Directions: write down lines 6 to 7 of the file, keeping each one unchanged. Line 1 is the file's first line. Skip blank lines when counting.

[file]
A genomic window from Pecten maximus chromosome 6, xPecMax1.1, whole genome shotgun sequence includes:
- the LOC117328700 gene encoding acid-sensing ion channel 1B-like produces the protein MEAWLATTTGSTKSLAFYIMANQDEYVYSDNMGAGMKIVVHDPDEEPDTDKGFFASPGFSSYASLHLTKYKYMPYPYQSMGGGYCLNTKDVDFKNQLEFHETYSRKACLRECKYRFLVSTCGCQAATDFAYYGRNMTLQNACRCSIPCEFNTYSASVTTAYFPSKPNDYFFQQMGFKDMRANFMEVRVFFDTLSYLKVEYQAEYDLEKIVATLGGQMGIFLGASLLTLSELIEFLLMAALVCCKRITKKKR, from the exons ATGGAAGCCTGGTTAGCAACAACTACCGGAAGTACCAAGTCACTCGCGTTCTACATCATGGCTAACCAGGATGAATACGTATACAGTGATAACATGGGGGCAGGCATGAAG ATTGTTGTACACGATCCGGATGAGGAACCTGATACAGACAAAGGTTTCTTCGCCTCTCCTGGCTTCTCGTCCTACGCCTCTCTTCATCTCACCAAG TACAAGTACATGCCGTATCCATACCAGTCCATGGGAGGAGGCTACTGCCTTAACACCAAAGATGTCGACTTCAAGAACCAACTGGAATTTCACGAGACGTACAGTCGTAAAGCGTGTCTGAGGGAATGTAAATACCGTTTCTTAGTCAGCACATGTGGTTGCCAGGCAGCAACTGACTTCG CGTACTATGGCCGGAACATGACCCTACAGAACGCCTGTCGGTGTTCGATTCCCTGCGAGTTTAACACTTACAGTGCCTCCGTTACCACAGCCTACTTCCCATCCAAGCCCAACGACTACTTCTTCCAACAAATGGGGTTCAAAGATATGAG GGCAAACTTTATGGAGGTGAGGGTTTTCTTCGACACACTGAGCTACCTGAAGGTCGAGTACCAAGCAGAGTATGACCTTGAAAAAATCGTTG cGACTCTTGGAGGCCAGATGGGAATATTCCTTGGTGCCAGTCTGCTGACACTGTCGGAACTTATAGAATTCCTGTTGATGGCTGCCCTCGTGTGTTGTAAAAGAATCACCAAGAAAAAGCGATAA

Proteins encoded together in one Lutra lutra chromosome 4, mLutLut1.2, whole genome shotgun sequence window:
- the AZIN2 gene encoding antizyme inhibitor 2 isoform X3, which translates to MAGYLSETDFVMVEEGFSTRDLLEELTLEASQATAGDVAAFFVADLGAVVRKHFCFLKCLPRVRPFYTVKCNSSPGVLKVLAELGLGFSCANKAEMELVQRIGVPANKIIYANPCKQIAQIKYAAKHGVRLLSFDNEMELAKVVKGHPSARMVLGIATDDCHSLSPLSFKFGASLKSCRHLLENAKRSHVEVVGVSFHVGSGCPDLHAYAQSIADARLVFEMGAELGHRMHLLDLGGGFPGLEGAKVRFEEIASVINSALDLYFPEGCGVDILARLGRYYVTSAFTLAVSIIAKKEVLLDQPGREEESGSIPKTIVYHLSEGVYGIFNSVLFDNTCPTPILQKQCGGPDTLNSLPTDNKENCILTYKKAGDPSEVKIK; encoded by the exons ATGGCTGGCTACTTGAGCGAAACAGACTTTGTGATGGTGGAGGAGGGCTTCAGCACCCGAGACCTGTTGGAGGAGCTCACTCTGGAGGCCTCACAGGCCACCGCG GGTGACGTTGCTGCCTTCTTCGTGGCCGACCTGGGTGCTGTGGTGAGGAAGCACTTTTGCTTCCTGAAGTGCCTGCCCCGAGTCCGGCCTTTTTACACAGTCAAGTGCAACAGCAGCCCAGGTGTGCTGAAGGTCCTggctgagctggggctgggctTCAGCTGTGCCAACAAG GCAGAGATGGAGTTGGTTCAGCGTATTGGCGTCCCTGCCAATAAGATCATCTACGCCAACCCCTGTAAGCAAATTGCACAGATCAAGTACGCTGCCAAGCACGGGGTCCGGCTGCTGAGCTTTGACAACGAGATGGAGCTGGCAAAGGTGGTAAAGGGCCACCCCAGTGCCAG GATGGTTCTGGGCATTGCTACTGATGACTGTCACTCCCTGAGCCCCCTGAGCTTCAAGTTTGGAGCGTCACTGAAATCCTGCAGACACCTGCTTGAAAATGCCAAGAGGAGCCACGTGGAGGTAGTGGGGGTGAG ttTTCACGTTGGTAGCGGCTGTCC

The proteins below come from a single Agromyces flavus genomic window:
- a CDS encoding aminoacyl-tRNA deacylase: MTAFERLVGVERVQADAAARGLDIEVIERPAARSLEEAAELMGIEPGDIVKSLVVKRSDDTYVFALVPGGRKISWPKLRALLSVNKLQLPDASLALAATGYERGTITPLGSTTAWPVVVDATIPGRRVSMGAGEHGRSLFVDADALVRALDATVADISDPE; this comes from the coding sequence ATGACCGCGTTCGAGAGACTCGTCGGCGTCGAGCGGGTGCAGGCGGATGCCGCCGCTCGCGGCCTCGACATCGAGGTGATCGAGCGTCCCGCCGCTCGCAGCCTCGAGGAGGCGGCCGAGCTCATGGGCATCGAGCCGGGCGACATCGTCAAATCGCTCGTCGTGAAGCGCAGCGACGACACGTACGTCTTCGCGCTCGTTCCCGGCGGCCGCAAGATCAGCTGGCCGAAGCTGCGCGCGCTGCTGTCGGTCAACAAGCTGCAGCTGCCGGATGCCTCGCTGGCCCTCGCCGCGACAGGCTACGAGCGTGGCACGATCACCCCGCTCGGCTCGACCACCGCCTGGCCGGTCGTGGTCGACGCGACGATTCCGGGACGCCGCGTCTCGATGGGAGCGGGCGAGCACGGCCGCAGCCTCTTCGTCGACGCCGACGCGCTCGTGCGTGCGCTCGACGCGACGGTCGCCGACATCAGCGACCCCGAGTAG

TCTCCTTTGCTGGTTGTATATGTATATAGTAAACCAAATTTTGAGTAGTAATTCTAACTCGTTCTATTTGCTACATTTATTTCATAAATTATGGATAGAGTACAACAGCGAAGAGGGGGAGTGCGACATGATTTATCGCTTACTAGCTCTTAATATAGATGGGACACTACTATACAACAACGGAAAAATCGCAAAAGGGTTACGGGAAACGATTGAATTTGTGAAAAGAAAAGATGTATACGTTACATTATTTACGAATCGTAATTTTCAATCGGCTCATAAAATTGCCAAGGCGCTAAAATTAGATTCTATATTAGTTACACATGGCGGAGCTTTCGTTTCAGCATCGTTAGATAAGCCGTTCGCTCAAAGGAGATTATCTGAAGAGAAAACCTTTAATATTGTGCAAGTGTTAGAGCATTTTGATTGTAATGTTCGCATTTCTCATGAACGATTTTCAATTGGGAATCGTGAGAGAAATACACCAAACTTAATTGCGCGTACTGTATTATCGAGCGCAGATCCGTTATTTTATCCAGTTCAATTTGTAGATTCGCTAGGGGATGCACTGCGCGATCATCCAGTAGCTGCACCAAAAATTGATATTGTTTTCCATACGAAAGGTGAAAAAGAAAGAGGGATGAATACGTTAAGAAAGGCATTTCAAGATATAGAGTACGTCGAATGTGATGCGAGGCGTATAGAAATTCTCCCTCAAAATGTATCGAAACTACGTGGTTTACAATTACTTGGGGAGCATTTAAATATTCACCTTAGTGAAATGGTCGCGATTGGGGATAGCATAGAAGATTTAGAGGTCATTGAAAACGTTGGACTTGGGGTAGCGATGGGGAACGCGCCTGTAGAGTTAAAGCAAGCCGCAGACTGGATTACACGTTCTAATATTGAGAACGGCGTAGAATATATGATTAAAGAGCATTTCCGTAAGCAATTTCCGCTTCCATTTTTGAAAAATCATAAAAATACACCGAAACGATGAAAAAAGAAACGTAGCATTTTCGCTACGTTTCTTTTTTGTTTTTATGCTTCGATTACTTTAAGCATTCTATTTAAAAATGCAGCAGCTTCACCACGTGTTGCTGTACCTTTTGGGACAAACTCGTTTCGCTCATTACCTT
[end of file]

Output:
- a CDS encoding aminoacyl-tRNA deacylase: MTAFERLVGVERVQADAAARGLDIEVIERPAARSLEEAAELMGIEPGDIVKSLVVKRSDDTYVFALVPGGRKISWPKLRALLSVNKLQLPDASLALAATGYERGTITPLGSTTAWPVVVDATIPGRRVSMGAGEHGRSLFVDADALVRALDATVADISDPE; this comes from the coding sequence ATGACCGCGTTCGAGAGACTCGTCGGCGTCGAGCGGGTGCAGGCGGATGCCGCCGCTCGCGGCCTCGACATCGAGGTGATCGAGCGTCCCGCCGCTCGCAGCCTCGAGGAGGCGGCCGAGCTCATGGGCATCGAGCCGGGCGACATCGTCAAATCGCTCGTCGTGAAGCGCAGCGACGACACGTACGTCTTCGCGCTCGTTCCCGGCGGCCGCAAGATCAGCTGGCCGAAGCTGCGCGCGCTGCTGTCGGTCAACAAGCTGCAGCTGCCGGATGCCTCGCTGGCCCTCGCCGCGACAGGCTACGAGCGTGGCACGATCACCCCGCTCGGCTCGACCACCGCCTGGCCGGTCGTGGTCGACGCGACGATTCCGGGACGCCGCGTCTCGATGGGAGCGGGCGAGCACGGCCGCAGCCTCTTCGTCGACGCCGACGCGCTCGTGCGTGCGCTCGACGCGACGGTCGCCGACATCAGCGACCCCGAGTAG

TCTCCTTTGCTGGTTGTATATGTATATAGTAAACCAAATTTTGAGTAGTAATTCTAACTCGTTCTATTTGCTACATTTATTTCATAAATTATGGATAGAGTACAACAGCGAAGAGGGGGAGTGCGACATGATTTATCGCTTACTAGCTCTTAATATAGATGGGACACTACTATACAACAACGGAAAAATCGCAAAAGGGTTACGGGAAACGATTGAATTTGTGAAAAGAAAAGATGTATACGTTACATTATTTACGAATCGTAATTTTCAATCGGCTCATAAAATTGCCAAGGCGCTAAAATTAGATTCTATATTAGTTACACATGGCGGAGCTTTCGTTTCAGCATCGTTAGATAAGCCGTTCGCTCAAAGGAGATTATCTGAAGAGAAAACCTTTAATATTGTGCAAGTGTTAGAGCATTTTGATTGTAATGTTCGCATTTCTCATGAACGATTTTCAATTGGGAATCGTGAGAGAAATACACCAAACTTAATTGCGCGTACTGTATTATCGAGCGCAGATCCGTTATTTTATCCAGTTCAATTTGTAGATTCGCTAGGGGATGCACTGCGCGATCATCCAGTAGCTGCACCAAAAATTGATATTGTTTTCCATACGAAAGGTGAAAAAGAAAGAGGGATGAATACGTTAAGAAAGGCATTTCAAGATATAGAGTACGTCGAATGTGATGCGAGGCGTATAGAAATTCTCCCTCAAAATGTATCGAAACTACGTGGTTTACAATTACTTGGGGAGCATTTAAATATTCACCTTAGTGAAATGGTCGCGATTGGGGATAGCATAGAAGATTTAGAGGTCATTGAAAACGTTGGACTTGGGGTAGCGATGGGGAACGCGCCTGTAGAGTTAAAGCAAGCCGCAGACTGGATTACACGTTCTAATATTGAGAACGGCGTAGAATATATGATTAAAGAGCATTTCCGTAAGCAATTTCCGCTTCCATTTTTGAAAAATCATAAAAATACACCGAAACGATGAAAAAAGAAACGTAGCATTTTCGCTACGTTTCTTTTTTGTTTTTATGCTTCGATTACTTTAAGCATTCTATTTAAAAATGCAGCAGCTTCACCACGTGTTGCTGTACCTTTTGGGACAAACTCGTTTCGCTCATTACCTT